Toronto Maple Leafs centre Jason Spezza joined Ian Mendes and Lee Versage on TSN Radio 1200 Ottawa's The Drive after being included in TSN's Ottawa Senators All-Time 7 team alongside longtime linemates Dany Heatley and Daniel Alfredsson.

The trio made up what was affectionately called "The Pizza Line" because the line's scoring exploits normally meant free pizza for fans in attendance thanks to a promotion with Pizza Pizza.

"It's obviously a very cool honour," Spezza said of his inclusion. "It's a neat exercise the guys at TSN have been going through and it's obviously nice to be included in something like that. I had some great years in Ottawa and I look back on them fondly, so whenever they do things like this, it's nice to be recognized."

Spezza played in 668 games over 11 seasons with the Senators, notching 251 goals and 438 assists at a greater-than-a-point-per-game clip. Much of that was due to the success of the Pizza Line.

Spezza says he can't remember exactly when the trio was put together, but they clicked quickly.

"I hadn't played much with Alfie before - Todd White kinda played with Alfie in my early years," Spezza said. "But when Heater came [in a trade with the Atlanta Thrashers], I'm not sure when exactly it happened or how it happened, but I'm sure it's kinda something that happened throughout a game that we got thrown together, probably trying to play catch-up on a night. And then from that point on, we had unbelievable chemistry. It's really a unique feeling to have two linemates that you knew where theyre going to be at all times. To see some of the classic games on TV, we had a real chemistry that I don't think you can teach."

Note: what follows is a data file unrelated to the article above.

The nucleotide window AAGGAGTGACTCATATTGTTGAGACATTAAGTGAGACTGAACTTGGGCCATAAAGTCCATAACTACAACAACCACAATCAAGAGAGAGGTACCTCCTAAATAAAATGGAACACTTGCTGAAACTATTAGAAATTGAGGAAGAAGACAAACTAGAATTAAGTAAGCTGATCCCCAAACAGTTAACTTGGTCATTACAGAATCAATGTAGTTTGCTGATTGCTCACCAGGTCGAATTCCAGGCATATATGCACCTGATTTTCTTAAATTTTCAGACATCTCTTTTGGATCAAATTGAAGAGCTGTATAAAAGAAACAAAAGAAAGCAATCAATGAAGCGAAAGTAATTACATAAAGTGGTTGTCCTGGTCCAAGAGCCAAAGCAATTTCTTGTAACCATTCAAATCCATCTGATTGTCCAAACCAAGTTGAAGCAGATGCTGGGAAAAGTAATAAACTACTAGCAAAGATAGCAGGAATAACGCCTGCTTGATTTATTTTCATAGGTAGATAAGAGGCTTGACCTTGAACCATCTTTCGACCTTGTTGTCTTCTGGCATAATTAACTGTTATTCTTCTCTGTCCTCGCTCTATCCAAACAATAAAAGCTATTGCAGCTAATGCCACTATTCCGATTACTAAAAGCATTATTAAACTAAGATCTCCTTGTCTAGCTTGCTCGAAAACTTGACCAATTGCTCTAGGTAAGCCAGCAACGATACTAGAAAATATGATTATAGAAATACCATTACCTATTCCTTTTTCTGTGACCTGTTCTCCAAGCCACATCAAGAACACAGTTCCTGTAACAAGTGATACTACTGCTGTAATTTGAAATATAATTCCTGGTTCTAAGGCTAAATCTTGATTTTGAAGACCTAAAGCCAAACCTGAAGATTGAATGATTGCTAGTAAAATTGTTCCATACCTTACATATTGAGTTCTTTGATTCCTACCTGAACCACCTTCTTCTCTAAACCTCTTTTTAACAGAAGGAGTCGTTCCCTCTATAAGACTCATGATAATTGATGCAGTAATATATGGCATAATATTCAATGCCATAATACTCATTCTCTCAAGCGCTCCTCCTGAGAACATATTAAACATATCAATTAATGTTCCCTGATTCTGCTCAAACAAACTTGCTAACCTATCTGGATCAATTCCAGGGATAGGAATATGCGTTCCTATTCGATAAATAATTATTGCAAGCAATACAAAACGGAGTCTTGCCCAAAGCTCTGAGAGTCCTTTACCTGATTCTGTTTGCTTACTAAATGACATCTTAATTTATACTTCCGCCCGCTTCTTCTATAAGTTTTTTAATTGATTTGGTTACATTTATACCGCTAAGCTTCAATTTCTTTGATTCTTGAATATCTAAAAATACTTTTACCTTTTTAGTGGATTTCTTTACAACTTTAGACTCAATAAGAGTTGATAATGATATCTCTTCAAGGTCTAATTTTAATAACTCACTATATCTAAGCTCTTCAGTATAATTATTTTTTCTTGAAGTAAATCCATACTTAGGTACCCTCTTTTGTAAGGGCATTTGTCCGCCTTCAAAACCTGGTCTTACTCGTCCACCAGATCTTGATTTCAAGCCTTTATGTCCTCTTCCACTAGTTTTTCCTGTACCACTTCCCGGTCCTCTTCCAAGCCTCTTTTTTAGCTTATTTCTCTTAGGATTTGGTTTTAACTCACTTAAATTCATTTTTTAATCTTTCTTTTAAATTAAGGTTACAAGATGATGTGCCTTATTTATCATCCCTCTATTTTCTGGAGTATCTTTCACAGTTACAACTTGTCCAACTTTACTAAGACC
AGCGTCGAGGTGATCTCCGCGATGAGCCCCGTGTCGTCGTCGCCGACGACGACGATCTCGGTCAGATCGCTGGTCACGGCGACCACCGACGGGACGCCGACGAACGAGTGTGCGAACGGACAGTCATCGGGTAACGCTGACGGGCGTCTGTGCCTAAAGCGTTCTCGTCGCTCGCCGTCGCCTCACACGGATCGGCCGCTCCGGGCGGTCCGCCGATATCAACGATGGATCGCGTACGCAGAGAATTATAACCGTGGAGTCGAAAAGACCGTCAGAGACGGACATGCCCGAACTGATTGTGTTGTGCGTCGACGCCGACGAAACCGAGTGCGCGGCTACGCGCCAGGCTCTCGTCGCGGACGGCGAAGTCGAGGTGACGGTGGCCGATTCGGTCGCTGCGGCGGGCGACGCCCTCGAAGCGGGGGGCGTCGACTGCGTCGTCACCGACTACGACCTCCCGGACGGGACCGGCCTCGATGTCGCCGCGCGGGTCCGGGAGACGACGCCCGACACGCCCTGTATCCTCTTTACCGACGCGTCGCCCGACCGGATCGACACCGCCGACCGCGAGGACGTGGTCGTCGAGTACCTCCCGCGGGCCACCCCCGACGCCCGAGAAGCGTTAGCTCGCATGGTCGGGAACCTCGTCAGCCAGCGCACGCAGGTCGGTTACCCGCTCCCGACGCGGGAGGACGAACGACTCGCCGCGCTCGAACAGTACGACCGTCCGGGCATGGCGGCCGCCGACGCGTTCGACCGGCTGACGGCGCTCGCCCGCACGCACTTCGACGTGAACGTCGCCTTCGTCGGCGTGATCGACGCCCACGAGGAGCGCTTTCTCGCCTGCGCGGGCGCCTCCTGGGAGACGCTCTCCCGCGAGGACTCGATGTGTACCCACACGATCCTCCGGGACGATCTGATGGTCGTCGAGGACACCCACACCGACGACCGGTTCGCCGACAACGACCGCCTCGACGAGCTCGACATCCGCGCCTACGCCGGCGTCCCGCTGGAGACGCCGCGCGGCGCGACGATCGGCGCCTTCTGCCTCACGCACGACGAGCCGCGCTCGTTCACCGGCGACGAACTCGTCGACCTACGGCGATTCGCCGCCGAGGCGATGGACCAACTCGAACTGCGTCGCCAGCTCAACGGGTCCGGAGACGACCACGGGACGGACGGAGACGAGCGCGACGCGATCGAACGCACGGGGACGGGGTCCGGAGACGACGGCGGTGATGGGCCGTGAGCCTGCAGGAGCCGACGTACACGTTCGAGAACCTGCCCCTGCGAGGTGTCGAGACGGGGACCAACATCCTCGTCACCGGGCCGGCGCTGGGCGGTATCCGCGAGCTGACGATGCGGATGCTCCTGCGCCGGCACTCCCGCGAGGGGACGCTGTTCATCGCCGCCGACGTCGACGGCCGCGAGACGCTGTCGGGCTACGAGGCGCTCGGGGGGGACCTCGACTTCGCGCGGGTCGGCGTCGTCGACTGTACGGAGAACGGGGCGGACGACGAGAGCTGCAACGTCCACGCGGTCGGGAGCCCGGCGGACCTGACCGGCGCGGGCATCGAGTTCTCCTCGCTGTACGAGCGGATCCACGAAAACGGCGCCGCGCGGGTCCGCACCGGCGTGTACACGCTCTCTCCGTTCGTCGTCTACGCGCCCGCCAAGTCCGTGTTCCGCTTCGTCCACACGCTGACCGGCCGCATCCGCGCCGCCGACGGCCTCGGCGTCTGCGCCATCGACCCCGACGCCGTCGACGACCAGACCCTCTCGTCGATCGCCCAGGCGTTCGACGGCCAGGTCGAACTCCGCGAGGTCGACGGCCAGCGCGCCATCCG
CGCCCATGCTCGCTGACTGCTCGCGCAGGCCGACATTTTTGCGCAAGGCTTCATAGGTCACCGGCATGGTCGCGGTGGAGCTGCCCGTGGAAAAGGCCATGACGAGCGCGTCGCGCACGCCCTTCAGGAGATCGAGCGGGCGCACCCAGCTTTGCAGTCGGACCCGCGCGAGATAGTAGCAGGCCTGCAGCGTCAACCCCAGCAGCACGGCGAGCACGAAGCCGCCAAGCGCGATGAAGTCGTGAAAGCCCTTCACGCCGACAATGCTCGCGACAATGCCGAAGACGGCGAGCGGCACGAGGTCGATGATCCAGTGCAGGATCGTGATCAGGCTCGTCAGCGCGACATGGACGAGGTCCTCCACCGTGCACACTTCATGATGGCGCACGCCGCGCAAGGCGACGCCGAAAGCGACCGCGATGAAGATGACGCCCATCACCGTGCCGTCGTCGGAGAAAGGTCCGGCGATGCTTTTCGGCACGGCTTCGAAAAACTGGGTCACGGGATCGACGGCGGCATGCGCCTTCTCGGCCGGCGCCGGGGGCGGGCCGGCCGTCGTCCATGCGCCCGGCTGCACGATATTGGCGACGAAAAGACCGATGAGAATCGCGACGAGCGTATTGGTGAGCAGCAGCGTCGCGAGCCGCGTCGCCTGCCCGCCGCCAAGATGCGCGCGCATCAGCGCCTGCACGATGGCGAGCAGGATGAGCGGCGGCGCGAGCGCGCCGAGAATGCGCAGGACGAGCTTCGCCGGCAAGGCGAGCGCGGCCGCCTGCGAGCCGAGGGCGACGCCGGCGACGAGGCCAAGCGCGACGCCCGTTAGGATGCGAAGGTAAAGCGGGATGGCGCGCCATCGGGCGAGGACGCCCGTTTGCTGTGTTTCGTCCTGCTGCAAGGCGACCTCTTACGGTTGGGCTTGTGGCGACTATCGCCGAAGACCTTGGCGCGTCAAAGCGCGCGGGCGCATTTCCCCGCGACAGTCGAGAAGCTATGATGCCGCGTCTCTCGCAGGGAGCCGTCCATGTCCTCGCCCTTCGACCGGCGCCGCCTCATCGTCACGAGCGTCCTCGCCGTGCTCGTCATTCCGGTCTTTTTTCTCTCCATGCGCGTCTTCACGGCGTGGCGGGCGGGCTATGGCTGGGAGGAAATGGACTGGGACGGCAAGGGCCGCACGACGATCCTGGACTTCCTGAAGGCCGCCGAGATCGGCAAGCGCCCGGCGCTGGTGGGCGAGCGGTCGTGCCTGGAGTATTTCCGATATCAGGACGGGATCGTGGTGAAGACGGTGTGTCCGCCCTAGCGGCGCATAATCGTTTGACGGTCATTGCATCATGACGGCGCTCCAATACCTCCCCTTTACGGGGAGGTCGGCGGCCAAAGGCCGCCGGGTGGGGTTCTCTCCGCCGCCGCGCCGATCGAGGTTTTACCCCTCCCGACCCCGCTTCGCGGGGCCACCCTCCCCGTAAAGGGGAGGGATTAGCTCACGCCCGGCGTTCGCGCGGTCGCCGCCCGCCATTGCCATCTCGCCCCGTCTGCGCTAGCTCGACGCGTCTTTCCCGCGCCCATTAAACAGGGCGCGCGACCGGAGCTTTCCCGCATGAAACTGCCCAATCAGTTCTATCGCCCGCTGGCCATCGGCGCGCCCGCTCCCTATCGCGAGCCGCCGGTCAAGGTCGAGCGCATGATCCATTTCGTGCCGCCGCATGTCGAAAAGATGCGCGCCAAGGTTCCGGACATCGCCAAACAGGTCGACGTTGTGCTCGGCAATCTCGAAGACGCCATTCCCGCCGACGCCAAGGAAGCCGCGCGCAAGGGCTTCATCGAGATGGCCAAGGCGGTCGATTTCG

The 36-year-old Spezza credits his close friendship for Heatley as for one of the reasons why the trio was so lethal.

"Me and Dany were best of friends," Spezza said. "We had great chemistry as linemates. We had a great connection as a line because we were all really honest with each other. If you talk to guys who played on those teams, we had some big arguments amongst ourselves and Heater would always tell me how open he was and I'd get back to him that if he was open, I would have passed to him. They were just fun dynamics and when you get close with guys that way, you're able to have that dynamic and then you have fun around it. Then it becomes special."

The now retired Heatley got in touch with Mendes to express gratitude for his inclusion, as well.

"I would say it's an honour to be part of the team," Heatley said. "I look back at my four years in Ottawa with nothing but good memories. Playing with Spezz and Alfie was an amazing time. Every day, every practice, every game was fun. They are two of the best."

Heatley left the Senators under acrimonious circumstances in a 2009 trade with the San Jose Sharks. Spezza, who has maintained a relationship with Heatley, hopes that one day fans in Ottawa will focus on Heatley's contributions to the team, rather than on his exit.

"We've all gotten older and grown up and when he looks back on the situation, maybe he would have handled it differently, but he definitely deserves to be part of the Ottawa Senators and the history of the team," Spezza said. "Hopefully, as the years go by, people forget the negative stuff and remember more of the positives when it comes to Heater."